Even though worm castings make nutrients easily available to plant roots, they are a solid, slow-release type of fertilizer. However, mixing castings with water allows you to apply a liquid form to your plants full of nutrients that they can soak up right away. The tea is made with a mixture of water, worm castings, and molasses that sits for a day to brew. During that time, beneficial bacteria proliferate and further digest nutrients and release them for your plants to absorb. The microbiotic life also contributes to the soil’s ecosystem, resulting in a healthy and active growing environment for your potted plant.
Here’s a link to our worm tea recipe that you can easily make at home!
Like any fertilizer, there are best practices on how to apply worm castings. Here, we’ll go over some of the most common concerns.
How much worm castings do I use?
The amount of worm castings right for any plant may differ a bit based on how big the plant is and the size of the pot, as well as what type of plant is receiving the castings. If you purchase worm castings, the product’s label should have application instructions on quantity. In the case of larger plants, a cup or two of worm castings should be sufficient, while small to medium pots can be replenished with about a half inch thick layer of castings on the soil surface. Be sure to mix the castings into the surface of the potting soil to incorporate it more evenly and help the nutrients reach the roots more quickly.
How often should you use worm castings?
Worm castings break down over several months, so it’s generally recommended to apply a serving once a season, with half-applications (if any) during the colder periods of the year. If you heavily dilute the castings in water, it can be given to plants that like a regular supply of nutrients every two weeks. Be sure to monitor the soil’s pH level if you decide to do this, since the neutralizing effect of worm castings might affect your plant’s comfort level (in fact, many of the rainforest houseplants plants that like a regular supply of fertilizer prefer slightly acidic soils).
How long do worm castings last in the soil?
When you apply a serving of worm castings to your plant’s soil as a solid fertilizer, they last between 2 to 3 months (or for a season). The material is already digested and ready to be leached by your plant, but as an organic material, the nutrients won’t all be released at once. When you use a diluted form in water or a worm castings tea, the nutrients in the liquids won’t last in the soil nearly as long as solid forms, but more of the nutrients will be absorbed at once.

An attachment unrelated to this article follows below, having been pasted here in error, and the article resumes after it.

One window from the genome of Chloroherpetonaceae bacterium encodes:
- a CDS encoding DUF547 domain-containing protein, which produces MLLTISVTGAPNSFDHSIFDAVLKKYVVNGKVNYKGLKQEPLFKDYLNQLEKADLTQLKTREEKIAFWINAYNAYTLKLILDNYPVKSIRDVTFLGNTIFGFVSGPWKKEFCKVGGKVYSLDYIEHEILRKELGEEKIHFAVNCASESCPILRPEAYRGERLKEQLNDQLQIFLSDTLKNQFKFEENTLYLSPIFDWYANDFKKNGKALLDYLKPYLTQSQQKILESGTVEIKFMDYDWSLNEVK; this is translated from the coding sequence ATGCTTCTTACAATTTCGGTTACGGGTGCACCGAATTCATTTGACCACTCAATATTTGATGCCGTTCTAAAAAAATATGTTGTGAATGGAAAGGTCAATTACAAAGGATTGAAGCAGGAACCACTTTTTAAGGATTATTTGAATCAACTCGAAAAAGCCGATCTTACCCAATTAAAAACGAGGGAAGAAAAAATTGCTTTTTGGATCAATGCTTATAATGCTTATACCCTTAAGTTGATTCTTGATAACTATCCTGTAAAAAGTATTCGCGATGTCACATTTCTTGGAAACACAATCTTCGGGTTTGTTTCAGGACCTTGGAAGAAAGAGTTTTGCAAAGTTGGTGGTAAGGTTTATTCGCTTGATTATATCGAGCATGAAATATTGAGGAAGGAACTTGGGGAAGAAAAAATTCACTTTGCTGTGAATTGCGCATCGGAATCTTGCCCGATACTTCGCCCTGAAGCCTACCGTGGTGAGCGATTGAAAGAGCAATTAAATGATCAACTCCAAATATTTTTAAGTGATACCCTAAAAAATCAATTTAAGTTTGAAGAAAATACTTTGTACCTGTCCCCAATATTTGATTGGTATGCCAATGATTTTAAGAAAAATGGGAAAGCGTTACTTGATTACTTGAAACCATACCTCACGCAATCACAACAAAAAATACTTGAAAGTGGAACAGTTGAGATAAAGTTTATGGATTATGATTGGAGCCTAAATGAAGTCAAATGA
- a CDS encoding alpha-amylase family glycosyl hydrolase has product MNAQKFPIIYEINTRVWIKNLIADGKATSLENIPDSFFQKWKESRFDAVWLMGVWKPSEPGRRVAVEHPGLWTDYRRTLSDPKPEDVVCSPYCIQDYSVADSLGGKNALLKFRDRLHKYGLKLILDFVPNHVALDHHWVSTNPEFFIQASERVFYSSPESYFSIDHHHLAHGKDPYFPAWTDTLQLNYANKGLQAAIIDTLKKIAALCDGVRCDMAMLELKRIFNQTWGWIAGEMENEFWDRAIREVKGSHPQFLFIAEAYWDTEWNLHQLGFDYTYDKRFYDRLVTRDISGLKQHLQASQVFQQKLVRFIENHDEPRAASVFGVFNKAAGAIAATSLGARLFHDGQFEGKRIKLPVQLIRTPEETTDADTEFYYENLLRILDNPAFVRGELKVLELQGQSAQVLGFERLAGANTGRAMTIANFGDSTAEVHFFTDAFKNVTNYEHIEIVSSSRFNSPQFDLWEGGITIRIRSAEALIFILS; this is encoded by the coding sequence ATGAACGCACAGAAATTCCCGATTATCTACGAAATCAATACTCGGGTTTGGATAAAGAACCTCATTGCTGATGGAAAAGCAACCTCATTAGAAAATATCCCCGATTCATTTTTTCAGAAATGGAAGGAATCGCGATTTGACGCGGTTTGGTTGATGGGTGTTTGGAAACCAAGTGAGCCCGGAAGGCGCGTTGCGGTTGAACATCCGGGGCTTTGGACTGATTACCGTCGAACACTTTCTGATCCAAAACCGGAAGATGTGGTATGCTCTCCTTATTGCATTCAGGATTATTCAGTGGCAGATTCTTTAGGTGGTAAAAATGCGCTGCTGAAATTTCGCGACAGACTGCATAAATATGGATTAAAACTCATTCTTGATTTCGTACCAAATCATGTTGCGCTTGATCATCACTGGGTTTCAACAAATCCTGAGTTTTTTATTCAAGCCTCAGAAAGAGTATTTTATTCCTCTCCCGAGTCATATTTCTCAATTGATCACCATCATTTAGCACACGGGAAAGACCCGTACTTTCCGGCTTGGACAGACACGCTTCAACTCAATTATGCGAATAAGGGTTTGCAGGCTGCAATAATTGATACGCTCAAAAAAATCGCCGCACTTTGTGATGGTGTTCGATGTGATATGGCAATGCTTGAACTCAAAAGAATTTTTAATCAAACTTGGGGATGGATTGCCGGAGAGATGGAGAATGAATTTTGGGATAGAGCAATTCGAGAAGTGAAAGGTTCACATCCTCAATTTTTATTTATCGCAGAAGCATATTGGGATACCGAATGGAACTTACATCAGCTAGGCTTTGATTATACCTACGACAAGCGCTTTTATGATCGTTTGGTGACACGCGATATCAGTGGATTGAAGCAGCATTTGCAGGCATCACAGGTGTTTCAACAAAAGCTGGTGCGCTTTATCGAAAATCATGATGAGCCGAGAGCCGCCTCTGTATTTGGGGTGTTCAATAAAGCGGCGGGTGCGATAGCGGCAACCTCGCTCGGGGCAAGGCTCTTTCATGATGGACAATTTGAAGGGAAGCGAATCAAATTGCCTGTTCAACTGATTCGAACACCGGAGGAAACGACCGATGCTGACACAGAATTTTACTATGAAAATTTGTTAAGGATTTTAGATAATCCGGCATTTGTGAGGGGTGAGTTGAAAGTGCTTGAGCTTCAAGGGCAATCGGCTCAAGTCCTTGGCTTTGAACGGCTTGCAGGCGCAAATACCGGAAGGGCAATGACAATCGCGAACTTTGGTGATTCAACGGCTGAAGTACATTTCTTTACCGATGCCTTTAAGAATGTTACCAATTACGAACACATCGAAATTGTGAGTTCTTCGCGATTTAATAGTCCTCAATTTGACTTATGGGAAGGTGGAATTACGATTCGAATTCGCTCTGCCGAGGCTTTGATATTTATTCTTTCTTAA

Can worm castings cause nutrient burn?
Worm castings are organic material that won’t shock your plants with an abundance of nutrients. Too much of anything, however, can be harmful, if not from nutrient burn: the density of worm castings may overwhelm the roots of mature plants if too much is used, from holding too much moisture, or compacting and holding too little oxygen. It can also neutralize the pH to an uncomfortable level for certain plants. Seeds, on the other hand, are happy to grow in an abundance of soft, moist, nutrient-dense, worm castings!
What is the ratio of worm castings to soil?
Mature plants need soil that drains well and contains coarse material like perlite, sand, clay, or gravel to help the moisture flow down and out of the pot. Soilless growing mediums (lacking any inorganic material) may use a simple mixture of worm castings and coco coir. In any case, a mixture of 20-33% worm castings, or 1 part worm castings to 2 to 4 parts coco coir and/or coarse soil materials (depending on your plant’s soil preference), will keep the growing environment from becoming too much of a neutral pH if your plant doesn’t like it to be.
Can I use worm castings as my regular fertilizer?
The neutral pH (7) of worm castings makes it unable to completely replace fertilizer, since many houseplants like a slightly acidic, or slightly alkaline, soil environment (although some do like a neutral pH). Be sure of the preferred pH level of the plants you’re growing and use a pH test before applying any kind of fertilizer. If the pH level of the soil is off balance for a particular plant, certain nutrients become inaccessible to that plant, which can take a toll on its health.
Where to buy worm castings
You can buy worm castings at a variety of locations, including nurseries and garden stores, home repair stores, and online. Here are some of our top choices available on Amazon:
Wiggle Worm – Wiggle Worm Soil Builder is a very popular organic worm casting fertilizer, with lots of positive reviews from its large customer base. This company underlines the pureness of their product, emphasizing their adherence to a particular production system that ensures the highest quality worm castings.
Dr. Verm’s Premium Worm Castings – Dr. Verm’s pays close attention to their production process as well, making sure their worms are well-fed and taken care of at each harvest and throughout their lifetime. Their product is free of chemicals and additives, resulting in natural and organic worm castings.
VermisTerra – VermisTerra Earthworm Castings are another great choice for retail worm castings. Their organic product builds your soil and improves plant health and productivity from the nutrient-dense castings, which are aged for 7 to 10 years for the most efficient plant uptake.
more about composting
- How to use worm castings for happy plants
- How to make worm casting tea in 4 easy steps
- Here’s how to harvest worm castings
- how to use compost accelerator for faster composting
- compost starter 101: when you need it and how to make it
- how long does compost take to turn into nutritious soil? it depends
- make a DIY indoor worm composting bin in 4 steps
- 11 best worm composter bins for easy homemade compost
- Vermicomposting for beginners: how to compost indoors for happy plants